Sports | October 31, 2017 11:31 am

Could ESPN Stop Airing NFL Games?

To combat the lost earnings and declining popularity, the network could be forced to get creative.

Can you imagine a scenario in which you and all your rowdy friends aren’t watching Hank Williams Jr. serenade you with the opening lines of ESPN’s Monday Night Football song? Could you fantasize about a time when the Worldwide Leader no longer carries its most iconic NFL game each week?

You may not have to for much longer.

As the cable sports media landscape evolves, so does ESPN’s approach to content packaging. Cord cutters are costing the network an astonishing amount of money. Since ESPN earns nearly $7 per cable subscription, the decline in revenue has resulted in massive layoffs and a growing image that the mammoth organization is finally starting to crack under the weight of an evolving sports world that no longer needs shows like SportsCenter for its game highlights or analysis.

To combat the lost earnings and declining popularity, ESPN will be forced to get creative, which is why James Andrew Miller of The Hollywood Reporter sees potential for the network to decline to renew its NFL rights package when it expires in 2021. A combination of increased rights fees, over-saturation of games on TV, and unchanging subscriber fees without NFL games could force ESPN to completely alter its approach to sports altogether, abandoning Monday Night Football and saving billions of dollars in the process.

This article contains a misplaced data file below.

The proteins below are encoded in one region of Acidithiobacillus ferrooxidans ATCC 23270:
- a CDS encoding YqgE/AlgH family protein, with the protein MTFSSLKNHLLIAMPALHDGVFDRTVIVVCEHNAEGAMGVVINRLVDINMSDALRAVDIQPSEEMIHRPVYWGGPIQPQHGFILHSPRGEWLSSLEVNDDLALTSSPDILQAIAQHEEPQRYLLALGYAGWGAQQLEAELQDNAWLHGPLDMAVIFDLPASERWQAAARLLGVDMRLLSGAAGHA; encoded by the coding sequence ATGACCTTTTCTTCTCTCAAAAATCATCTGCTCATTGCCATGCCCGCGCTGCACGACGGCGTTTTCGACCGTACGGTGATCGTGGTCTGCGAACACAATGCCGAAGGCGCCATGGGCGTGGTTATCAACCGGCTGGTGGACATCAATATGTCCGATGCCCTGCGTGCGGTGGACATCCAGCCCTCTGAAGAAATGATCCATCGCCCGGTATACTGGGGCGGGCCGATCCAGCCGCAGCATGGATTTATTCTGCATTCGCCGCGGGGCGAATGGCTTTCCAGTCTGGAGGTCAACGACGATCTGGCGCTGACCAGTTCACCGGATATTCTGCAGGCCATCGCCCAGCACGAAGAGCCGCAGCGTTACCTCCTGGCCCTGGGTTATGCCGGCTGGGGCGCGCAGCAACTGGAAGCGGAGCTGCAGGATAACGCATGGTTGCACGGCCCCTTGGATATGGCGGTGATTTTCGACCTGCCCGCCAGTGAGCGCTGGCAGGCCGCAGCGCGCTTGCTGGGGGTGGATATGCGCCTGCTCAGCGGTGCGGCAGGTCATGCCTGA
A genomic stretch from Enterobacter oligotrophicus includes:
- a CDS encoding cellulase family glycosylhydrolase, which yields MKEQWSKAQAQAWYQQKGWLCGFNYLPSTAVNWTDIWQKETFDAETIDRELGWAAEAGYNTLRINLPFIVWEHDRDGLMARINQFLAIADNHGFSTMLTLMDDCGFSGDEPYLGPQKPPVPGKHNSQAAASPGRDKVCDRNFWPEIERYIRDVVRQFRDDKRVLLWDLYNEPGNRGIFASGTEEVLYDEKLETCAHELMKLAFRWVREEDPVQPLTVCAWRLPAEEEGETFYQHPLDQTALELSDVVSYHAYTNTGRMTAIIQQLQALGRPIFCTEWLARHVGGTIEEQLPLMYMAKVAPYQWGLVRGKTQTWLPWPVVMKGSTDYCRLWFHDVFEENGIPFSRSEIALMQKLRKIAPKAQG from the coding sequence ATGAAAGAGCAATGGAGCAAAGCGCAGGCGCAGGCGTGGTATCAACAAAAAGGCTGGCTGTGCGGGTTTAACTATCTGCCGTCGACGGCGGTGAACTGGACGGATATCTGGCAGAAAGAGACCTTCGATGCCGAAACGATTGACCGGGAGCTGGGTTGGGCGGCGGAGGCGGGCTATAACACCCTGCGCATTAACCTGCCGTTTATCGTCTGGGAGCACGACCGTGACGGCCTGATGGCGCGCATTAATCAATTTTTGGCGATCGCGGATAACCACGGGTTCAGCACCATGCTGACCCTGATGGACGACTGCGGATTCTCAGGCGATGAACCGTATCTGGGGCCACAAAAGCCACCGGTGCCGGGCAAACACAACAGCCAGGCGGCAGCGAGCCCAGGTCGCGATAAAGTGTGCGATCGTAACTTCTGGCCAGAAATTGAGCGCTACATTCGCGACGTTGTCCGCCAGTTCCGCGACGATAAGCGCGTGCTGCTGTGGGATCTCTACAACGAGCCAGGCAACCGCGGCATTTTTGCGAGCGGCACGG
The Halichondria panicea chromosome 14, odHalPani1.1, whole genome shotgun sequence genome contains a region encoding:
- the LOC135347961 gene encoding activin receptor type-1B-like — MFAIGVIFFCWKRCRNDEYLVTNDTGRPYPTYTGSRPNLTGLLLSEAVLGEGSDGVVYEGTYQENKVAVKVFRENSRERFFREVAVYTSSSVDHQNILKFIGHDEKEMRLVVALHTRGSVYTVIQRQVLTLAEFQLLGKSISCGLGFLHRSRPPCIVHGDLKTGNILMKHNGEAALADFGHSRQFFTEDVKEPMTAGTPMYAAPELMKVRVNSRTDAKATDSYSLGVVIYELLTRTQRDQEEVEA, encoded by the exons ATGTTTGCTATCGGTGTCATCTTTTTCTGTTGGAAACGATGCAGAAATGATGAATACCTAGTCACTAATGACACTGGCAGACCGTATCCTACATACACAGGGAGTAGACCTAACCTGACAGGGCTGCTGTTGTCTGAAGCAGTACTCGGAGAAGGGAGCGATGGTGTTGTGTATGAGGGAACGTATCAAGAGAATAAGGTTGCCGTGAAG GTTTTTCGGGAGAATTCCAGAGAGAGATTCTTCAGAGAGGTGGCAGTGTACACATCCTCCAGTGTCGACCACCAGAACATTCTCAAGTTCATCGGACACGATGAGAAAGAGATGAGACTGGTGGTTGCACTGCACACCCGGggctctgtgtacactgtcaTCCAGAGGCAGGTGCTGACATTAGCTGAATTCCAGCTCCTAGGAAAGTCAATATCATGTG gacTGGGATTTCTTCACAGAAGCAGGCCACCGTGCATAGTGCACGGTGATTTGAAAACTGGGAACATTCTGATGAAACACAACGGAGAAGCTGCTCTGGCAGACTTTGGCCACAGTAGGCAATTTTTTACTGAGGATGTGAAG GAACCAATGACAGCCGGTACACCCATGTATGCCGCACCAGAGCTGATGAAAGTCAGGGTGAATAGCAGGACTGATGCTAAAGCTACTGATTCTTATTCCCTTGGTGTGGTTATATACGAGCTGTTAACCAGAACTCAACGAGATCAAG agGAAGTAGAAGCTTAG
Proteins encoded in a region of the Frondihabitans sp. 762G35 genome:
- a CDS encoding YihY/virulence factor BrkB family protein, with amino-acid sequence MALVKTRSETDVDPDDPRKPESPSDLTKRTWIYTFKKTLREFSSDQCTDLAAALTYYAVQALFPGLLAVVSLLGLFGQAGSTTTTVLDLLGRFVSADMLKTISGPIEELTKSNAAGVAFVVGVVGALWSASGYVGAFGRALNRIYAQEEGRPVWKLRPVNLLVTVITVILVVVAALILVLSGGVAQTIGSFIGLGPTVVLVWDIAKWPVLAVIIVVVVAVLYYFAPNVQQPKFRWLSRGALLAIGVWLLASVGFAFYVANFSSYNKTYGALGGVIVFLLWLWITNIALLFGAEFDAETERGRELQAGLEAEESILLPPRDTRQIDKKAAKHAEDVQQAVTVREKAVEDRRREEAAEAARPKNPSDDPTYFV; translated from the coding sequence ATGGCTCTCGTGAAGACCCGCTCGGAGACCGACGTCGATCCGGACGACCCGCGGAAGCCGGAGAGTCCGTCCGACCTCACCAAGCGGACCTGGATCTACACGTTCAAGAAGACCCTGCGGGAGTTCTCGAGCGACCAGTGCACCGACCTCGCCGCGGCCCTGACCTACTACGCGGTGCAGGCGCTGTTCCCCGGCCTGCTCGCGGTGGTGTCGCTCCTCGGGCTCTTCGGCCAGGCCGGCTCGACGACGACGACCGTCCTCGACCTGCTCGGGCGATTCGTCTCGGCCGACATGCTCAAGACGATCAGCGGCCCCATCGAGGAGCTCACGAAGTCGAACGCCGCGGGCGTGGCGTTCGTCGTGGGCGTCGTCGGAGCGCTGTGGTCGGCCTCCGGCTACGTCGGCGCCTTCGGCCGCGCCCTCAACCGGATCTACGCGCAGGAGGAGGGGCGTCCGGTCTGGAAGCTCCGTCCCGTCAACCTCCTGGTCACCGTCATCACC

“Timing for the next round of NFL rights — beginning in a couple years — is turning out to be rather propitious for the NFL,” Miller wrote. “By then, digital players like Twitter, Google and Facebook will have had time to decide if they want to make what will be a huge leap from limited deals they’ve done with the league, like Amazon’s $50 million deal for streaming Thursday nights to the multiple billion-dollar price tags for actual games. If they do, that increased competition could drive prices even higher and further push ESPN out of the game.”

It’s an extremely interesting thought, and one that makes sense when considering the state of ESPN. The network is already reportedly about to undergo its second round of mass layoffs in six months and is losing revenue and viewers on the whole. President John Skipper will need to take dramatic, creative steps to veer back on course, and this is but one unique way the company could save money and be forced to create more original content in the process. The Worldwide Leader could also, as Miller notes, enjoy a spending rights fees spree in other sports with the money saved, adding more college athletics, soccer, and baseball to its repertoire that would increase versatility to its programming.

The more you think about it, the more it makes sense. But ESPN giving up its bread and butter Monday Night Football game, even if ratings have declined since 2015, is almost harder to imagine than a Browns win.